chapter 7e|1 pages

Foreign trade and foreign benefits

chapter 7f|1 pages

Machinery and consumption

chapter 7g|1 pages

Under-consumption or over-production?

chapter 7h|2 pages

Machinery and mass misery

chapter 7i|2 pages

The demand for a regulated wage

chapter 7j|1 pages

Producers and consumers

chapter 8|1 pages

Politics and economics

chapter 8a|1 pages


chapter 8b|3 pages

A last warning on the accursed Reform Bill

chapter 8c|2 pages

The Reform Bill

chapter 9|1 pages

The language of class

chapter 9a|1 pages

The people

chapter 9b|1 pages

Glass and politics

chapter 9c|1 pages

The chimera of class conciliation

chapter 9d|1 pages

The boundaries of class

chapter 9e|1 pages

The definition of class

chapter 9f|1 pages

Three generations of radical language

part Two|229 pages

Class and conflict—action

chapter 1|1 pages

Peace and Peterloo

chapter 1a|2 pages

Hampden clubs

chapter 1b|2 pages

The early reform movement

chapter 1c|1 pages

The impact of Cobbett

chapter 1d|2 pages

Provocation and suppression, 1817

chapter 1e|2 pages

The Political Protestants

chapter 1f|3 pages


chapter 2a|4 pages

The politicization of distress

chapter 2b|3 pages

General union

chapter 2c|3 pages

The working of the Combination Acts

chapter 2d|2 pages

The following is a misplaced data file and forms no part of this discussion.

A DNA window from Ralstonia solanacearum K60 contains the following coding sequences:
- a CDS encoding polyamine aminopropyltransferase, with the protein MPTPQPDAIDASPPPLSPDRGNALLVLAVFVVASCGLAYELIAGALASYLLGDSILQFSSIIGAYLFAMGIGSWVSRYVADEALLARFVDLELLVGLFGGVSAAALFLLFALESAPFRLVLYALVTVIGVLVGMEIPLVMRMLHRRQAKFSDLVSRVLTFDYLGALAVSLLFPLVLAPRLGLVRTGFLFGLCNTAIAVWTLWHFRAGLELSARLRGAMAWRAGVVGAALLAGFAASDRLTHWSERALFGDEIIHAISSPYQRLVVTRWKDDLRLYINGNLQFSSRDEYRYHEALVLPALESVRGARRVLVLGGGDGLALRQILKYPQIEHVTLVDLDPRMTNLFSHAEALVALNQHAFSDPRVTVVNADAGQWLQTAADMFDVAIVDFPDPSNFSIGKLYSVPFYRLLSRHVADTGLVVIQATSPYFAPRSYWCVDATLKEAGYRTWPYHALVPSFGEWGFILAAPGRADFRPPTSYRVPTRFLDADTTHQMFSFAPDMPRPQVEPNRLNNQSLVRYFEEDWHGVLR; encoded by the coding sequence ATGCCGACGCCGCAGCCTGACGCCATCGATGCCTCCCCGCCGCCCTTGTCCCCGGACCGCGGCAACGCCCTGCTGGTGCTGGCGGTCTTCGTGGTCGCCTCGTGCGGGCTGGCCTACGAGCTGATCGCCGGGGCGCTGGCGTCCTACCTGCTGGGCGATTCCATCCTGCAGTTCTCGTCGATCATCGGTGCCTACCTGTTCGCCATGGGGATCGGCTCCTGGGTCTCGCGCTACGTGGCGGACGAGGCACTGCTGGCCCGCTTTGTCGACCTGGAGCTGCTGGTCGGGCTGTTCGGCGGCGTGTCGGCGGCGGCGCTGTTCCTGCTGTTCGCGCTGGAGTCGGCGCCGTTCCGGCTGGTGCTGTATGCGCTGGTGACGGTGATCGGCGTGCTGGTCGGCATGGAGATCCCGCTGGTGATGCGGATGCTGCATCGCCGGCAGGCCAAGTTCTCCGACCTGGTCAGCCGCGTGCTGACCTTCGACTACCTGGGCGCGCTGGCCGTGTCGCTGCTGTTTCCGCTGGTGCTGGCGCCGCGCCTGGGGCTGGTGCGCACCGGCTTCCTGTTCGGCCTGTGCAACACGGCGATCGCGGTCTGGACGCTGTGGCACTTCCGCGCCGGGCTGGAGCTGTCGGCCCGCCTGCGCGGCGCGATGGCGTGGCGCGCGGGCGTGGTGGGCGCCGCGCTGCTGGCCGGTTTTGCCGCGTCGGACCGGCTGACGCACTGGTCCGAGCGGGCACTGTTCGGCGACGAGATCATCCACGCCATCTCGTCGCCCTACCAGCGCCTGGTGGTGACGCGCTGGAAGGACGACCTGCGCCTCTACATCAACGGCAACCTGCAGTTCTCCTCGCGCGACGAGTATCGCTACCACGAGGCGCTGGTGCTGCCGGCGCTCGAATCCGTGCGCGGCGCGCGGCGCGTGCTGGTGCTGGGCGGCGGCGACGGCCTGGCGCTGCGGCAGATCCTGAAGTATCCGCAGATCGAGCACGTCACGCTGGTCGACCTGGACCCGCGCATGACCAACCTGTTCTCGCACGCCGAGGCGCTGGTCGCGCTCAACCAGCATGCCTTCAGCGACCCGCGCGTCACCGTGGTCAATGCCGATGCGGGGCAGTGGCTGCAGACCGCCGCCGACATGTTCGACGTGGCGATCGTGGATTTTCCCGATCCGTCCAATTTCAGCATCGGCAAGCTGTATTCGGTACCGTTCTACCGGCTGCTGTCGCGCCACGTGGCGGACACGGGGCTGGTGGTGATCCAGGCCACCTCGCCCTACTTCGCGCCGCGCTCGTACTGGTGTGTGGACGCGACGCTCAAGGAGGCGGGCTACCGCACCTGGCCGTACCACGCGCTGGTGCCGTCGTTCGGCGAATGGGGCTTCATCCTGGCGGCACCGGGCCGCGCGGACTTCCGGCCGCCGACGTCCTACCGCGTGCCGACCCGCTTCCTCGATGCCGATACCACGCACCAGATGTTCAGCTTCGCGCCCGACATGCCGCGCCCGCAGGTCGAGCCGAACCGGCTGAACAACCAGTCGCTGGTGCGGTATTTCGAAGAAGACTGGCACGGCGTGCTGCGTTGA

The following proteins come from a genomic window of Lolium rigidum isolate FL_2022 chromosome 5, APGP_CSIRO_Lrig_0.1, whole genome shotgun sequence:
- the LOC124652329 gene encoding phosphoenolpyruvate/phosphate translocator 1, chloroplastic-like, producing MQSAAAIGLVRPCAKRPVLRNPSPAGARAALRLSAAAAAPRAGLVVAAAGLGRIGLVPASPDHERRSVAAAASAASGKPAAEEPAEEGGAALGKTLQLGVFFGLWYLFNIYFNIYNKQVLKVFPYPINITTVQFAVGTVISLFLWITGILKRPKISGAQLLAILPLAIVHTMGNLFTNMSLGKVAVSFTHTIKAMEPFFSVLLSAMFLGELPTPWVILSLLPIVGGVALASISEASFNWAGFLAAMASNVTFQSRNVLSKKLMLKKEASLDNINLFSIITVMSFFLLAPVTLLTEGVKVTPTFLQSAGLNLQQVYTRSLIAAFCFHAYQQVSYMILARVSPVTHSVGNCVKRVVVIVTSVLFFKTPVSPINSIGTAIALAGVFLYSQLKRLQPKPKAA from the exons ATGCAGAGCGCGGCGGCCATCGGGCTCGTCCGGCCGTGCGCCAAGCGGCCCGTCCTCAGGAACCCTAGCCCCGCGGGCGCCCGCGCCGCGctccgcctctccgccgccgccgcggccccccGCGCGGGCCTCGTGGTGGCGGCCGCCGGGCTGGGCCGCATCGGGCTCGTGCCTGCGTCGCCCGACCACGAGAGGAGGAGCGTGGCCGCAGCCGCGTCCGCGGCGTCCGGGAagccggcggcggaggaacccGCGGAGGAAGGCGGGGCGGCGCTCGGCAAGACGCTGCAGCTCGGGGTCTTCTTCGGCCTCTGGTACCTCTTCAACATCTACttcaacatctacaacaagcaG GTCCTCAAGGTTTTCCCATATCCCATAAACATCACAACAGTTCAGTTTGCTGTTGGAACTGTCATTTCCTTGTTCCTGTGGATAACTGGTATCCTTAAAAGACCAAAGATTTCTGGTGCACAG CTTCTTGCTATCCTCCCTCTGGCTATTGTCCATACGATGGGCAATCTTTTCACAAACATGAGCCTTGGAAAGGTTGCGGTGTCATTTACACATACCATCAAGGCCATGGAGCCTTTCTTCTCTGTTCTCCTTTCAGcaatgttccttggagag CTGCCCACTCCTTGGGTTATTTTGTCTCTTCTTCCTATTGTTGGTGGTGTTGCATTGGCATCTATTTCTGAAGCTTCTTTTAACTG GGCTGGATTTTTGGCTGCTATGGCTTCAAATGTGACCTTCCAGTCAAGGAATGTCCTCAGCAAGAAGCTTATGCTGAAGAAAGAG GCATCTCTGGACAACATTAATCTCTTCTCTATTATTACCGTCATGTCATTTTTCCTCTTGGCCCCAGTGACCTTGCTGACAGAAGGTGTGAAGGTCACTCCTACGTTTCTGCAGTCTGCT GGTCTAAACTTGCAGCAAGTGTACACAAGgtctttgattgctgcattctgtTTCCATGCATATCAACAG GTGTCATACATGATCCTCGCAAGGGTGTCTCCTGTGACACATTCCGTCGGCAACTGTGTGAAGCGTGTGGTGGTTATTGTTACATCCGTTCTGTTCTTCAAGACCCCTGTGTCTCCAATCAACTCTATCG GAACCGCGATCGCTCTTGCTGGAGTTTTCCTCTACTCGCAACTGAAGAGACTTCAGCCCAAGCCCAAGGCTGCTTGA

The Report of the Select Committee

chapter 2e|1 pages

Place's prophecy

chapter 3|1 pages

Rural unrest

chapter 3a|2 pages

The destruction of the rural economy

chapter 3b|1 pages

Swing: in Norfolk

chapter 3c|2 pages

The rural war

chapter 3d|4 pages

Village discipline

chapter 4|1 pages

Political unionism

chapter 4a|1 pages

The Birmingham Political Union

chapter 4b|3 pages

The National Union of the Working Glasses

chapter 4c|1 pages

Another version of the NUWC

chapter 4d|1 pages

The National Political Union

chapter 4e|1 pages

The NUWC and the NPU

chapter 4f|1 pages

The need for separate working-class unions

chapter 4g|1 pages

The middle-class radical platform

chapter 4j|2 pages

The LWMA demands reform

chapter 5|1 pages

The freedom of the press

chapter 5a|1 pages

The Six Acts

chapter 5b|1 pages

Supporters of a free press

chapter 5c|2 pages

The Unstamped press

chapter 5d|2 pages


chapter 6|1 pages

Parish radicalism

chapter 6a|1 pages

The Vestries Act and the Reform Act

chapter 6b|1 pages

The great procession

chapter 7|1 pages

Go-operation, 1820–35

chapter 7a|1 pages

Co-operation at Spa Fields

chapter 7b|2 pages

The early co-operative movement

chapter 7c|2 pages